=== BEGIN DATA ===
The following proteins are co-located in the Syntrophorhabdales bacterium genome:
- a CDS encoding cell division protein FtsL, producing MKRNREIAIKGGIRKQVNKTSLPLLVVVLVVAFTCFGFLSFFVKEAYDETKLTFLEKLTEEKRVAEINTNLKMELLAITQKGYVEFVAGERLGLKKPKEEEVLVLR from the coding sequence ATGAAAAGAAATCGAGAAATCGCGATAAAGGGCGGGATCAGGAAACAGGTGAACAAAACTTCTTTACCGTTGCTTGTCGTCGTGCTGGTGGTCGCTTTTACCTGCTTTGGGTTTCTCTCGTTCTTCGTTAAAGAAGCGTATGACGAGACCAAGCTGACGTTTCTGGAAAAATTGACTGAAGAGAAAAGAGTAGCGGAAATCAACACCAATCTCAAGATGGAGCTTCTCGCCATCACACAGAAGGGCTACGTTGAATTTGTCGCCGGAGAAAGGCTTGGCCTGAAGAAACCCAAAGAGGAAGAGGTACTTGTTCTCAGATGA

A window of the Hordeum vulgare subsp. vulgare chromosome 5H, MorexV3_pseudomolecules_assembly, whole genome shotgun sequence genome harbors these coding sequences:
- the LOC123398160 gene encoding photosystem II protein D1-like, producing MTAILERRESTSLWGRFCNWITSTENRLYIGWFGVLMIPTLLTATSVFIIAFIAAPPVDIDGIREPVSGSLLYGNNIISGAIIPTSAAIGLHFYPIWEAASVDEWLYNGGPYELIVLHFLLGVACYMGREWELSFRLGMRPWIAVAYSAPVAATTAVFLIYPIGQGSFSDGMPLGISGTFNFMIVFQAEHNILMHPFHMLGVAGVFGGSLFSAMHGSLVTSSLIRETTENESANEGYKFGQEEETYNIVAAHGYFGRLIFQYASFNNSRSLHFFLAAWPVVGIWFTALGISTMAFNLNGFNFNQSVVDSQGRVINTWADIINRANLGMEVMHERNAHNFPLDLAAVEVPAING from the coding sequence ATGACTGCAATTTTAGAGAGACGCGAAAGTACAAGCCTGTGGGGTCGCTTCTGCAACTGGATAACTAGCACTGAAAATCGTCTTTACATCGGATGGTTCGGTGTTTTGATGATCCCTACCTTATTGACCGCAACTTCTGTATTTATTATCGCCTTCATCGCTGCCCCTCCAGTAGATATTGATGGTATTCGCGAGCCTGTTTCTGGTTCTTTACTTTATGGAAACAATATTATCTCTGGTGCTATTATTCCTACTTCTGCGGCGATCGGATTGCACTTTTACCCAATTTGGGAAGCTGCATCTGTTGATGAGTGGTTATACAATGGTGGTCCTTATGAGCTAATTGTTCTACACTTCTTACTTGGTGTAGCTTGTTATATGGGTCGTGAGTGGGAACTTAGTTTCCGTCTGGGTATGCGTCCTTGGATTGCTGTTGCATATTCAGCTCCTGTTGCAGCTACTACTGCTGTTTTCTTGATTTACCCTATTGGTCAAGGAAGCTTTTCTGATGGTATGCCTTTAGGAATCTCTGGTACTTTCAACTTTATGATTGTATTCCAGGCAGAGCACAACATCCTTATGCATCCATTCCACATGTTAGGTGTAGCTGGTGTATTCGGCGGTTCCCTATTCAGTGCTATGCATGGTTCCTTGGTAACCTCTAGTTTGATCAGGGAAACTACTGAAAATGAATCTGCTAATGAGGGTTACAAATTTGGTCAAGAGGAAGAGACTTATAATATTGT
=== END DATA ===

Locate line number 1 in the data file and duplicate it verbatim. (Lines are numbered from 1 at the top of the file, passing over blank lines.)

The following proteins are co-located in the Syntrophorhabdales bacterium genome: